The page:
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Easy, fluid style rules NY Fashion Week
Question of the Day
NEW YORK (AP) - If there was a single message to take away from New York Fashion Week, it was this: Take it easy, fashionistas.
Languid, fluid styles were dominant in the eight days of spring previews that wrapped up on Thursday. Silhouettes were long and loose, sometimes billowy, in chiffon, tulle and silk.
It was a far cry from the warrior look that has dominated the runways in recent seasons, and it reflected a new optimism that also came through in the use of white and sheer fabrics.
“I think the collections have been very optimistic. The best of them have been very colorful and pretty and romantic,” said Vogue Editor-in-Chief Anna Wintour.
The final day of Mercedes-Benz Fashion Week featured the return of Gwen Stefani and her LAMB collection to the runway and shows by heavyweights Ralph Lauren, Calvin Klein and Oscar de la Renta. Now fashion insiders take off to London, Milan and Paris.
Easy, fluid and chic have been three of the favorite words at New York Fashion Week _ and that was before the Calvin Klein collection debuted. Now, you can add sexy, smart and glamorous.
Minimal has long been the mantra of Calvin Klein, but Franciso Costa made the most for spring of each fold of fabric. He showed a masterful understanding of how clothes look on the body, and how to use that to the wearer’s advantage. A delicate little tie hugged the models wearing pleated dresses, and the silk crepe V-neck dress was evocative of a slinky-yet-sophisticated robe.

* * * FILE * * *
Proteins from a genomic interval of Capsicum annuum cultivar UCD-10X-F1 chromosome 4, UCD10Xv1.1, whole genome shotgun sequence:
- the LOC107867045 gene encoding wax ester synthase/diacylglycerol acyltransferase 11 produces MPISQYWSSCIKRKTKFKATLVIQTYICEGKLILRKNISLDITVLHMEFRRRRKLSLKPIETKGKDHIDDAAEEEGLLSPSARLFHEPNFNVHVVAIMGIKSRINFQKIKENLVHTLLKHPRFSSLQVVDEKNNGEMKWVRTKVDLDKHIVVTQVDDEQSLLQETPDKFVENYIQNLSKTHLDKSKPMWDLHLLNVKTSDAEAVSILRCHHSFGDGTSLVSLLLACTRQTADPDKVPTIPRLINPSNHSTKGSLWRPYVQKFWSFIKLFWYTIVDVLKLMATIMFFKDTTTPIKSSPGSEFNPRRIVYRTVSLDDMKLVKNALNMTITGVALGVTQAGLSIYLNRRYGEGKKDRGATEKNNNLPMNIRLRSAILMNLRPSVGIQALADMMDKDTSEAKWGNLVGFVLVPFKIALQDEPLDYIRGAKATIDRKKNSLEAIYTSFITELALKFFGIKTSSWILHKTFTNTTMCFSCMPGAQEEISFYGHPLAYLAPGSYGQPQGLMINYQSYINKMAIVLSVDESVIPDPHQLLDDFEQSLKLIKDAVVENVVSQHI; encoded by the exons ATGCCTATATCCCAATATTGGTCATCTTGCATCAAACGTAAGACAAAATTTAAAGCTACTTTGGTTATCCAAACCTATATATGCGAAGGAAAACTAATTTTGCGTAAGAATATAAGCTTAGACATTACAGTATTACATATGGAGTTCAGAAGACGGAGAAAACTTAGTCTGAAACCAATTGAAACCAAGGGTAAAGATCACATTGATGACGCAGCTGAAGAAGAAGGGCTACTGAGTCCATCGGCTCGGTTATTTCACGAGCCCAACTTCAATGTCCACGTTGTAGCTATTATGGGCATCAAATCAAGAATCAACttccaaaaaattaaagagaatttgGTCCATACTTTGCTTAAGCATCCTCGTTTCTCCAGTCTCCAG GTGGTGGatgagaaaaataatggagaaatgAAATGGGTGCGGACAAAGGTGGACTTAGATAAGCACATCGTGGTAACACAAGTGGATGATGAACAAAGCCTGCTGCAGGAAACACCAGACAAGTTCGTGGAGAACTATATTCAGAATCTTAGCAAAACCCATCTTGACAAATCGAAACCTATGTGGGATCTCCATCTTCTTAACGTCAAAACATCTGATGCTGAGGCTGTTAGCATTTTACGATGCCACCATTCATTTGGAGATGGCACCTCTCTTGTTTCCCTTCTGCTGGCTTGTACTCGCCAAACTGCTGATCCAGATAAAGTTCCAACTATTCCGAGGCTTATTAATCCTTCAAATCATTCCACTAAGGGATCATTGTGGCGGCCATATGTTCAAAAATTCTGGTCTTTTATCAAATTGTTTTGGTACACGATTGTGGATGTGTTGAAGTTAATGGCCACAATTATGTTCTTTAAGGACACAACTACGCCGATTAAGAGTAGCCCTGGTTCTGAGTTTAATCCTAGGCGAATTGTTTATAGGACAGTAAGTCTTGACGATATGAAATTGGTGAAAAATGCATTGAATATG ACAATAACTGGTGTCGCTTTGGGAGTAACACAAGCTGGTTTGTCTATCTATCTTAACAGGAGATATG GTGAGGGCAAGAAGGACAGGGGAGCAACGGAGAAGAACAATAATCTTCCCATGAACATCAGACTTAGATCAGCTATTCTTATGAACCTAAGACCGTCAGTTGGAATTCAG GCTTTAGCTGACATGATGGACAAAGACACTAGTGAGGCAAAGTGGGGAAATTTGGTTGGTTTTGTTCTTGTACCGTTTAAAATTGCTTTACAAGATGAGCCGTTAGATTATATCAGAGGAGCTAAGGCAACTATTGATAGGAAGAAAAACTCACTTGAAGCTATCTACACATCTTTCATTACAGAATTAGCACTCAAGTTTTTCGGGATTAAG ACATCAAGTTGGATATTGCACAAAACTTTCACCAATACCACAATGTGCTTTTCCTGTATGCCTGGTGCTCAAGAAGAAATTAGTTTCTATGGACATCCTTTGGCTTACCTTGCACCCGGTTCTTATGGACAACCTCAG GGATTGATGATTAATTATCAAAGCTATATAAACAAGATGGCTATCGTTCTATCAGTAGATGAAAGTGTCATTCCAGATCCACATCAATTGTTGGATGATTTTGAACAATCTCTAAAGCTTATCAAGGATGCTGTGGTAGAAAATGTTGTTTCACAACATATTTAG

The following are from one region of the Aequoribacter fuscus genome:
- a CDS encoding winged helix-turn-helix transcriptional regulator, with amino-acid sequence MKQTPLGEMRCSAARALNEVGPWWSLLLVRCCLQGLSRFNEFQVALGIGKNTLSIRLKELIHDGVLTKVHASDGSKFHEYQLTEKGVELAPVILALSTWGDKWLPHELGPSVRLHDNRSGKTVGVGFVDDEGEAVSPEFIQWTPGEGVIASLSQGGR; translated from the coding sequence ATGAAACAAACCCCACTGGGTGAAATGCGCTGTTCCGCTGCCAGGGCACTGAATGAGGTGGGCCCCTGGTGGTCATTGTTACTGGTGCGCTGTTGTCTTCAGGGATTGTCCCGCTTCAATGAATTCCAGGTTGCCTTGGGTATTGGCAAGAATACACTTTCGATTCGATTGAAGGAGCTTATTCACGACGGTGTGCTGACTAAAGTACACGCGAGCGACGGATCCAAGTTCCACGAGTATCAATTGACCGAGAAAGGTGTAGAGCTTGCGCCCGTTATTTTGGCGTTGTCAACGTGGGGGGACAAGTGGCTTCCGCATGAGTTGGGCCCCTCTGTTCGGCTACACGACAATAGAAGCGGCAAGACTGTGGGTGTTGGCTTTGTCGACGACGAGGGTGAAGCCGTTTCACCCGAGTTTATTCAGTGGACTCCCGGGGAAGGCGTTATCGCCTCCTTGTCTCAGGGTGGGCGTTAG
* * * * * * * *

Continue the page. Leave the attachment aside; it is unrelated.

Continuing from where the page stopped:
The one potential misstep was the extra chunk of fabric added to already long-length trousers. But one reminder of the back-wrap silk halter dress that opened the show, and all is forgiven.
And those racer-back gowns were oh-so sultry. Will we see front-row guest Katie Holmes in one of them soon?
Costa doesn’t normally pay much attention to trends but this time he nailed the defining look of the season.
Oscar de la Renta gave the audience what it wanted out of his new spring collection: clothes for the big bashes.
By Michael P. Orsi
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